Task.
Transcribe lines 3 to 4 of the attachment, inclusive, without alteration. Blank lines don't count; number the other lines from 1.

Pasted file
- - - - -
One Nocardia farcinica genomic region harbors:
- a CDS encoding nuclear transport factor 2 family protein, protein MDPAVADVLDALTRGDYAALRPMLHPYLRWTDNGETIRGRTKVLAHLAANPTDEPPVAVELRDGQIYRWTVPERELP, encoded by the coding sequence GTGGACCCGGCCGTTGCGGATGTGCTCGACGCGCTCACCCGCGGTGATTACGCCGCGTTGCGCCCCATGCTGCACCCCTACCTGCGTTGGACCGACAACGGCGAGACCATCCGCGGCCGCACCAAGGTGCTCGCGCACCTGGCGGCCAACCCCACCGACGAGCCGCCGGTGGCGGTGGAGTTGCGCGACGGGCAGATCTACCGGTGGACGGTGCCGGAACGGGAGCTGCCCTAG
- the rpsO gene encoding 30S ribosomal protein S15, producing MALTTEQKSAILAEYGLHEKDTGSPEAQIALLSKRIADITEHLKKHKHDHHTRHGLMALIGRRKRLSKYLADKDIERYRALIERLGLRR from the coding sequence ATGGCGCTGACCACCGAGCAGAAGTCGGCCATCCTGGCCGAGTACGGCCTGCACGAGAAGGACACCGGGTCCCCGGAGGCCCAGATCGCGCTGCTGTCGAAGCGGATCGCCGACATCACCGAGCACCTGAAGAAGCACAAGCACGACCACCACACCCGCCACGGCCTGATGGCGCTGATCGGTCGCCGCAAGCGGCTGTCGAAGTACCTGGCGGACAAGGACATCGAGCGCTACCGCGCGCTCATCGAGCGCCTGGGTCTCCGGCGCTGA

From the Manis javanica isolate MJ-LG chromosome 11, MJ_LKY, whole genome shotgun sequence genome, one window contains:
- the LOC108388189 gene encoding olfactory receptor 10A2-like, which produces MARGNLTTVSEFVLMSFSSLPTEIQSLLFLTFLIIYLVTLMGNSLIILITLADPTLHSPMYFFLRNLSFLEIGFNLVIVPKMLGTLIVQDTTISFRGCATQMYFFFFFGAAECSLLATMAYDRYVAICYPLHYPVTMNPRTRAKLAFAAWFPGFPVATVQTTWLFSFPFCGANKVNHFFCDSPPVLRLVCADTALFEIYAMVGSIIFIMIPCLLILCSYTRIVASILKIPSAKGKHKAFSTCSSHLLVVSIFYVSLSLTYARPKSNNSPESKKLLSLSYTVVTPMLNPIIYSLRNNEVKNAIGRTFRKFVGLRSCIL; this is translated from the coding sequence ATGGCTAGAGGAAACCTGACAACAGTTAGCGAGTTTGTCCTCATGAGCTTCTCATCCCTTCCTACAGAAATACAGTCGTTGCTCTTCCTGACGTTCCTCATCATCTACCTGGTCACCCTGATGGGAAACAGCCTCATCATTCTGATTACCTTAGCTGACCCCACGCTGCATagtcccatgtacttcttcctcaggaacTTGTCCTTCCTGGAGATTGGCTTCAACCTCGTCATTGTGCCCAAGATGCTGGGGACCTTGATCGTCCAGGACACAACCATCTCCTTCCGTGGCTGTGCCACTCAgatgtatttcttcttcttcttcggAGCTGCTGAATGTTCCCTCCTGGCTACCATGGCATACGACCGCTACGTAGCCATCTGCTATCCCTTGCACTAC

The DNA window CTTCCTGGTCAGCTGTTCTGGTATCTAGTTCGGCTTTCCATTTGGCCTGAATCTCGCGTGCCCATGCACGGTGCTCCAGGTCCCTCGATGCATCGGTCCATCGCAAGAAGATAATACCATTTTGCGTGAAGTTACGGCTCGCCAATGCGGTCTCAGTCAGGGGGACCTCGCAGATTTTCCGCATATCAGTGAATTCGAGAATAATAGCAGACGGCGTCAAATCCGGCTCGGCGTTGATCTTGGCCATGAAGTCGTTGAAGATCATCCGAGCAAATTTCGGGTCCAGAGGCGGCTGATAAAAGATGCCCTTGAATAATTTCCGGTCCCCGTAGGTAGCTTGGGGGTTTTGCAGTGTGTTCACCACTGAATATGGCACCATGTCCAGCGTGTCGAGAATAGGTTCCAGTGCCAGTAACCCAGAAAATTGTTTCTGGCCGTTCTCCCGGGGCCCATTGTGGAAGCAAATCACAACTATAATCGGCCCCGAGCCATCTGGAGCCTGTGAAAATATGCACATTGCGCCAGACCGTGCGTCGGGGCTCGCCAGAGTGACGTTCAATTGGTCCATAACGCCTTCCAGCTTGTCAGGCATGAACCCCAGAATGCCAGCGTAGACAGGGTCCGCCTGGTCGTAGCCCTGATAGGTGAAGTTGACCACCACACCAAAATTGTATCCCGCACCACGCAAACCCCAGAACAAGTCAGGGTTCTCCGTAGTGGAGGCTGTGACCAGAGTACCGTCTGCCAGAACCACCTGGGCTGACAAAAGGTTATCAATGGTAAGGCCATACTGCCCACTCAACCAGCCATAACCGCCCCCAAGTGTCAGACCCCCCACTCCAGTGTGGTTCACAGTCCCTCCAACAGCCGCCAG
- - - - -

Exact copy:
- the rpsO gene encoding 30S ribosomal protein S15, producing MALTTEQKSAILAEYGLHEKDTGSPEAQIALLSKRIADITEHLKKHKHDHHTRHGLMALIGRRKRLSKYLADKDIERYRALIERLGLRR from the coding sequence ATGGCGCTGACCACCGAGCAGAAGTCGGCCATCCTGGCCGAGTACGGCCTGCACGAGAAGGACACCGGGTCCCCGGAGGCCCAGATCGCGCTGCTGTCGAAGCGGATCGCCGACATCACCGAGCACCTGAAGAAGCACAAGCACGACCACCACACCCGCCACGGCCTGATGGCGCTGATCGGTCGCCGCAAGCGGCTGTCGAAGTACCTGGCGGACAAGGACATCGAGCGCTACCGCGCGCTCATCGAGCGCCTGGGTCTCCGGCGCTGA

From the Manis javanica isolate MJ-LG chromosome 11, MJ_LKY, whole genome shotgun sequence genome, one window contains: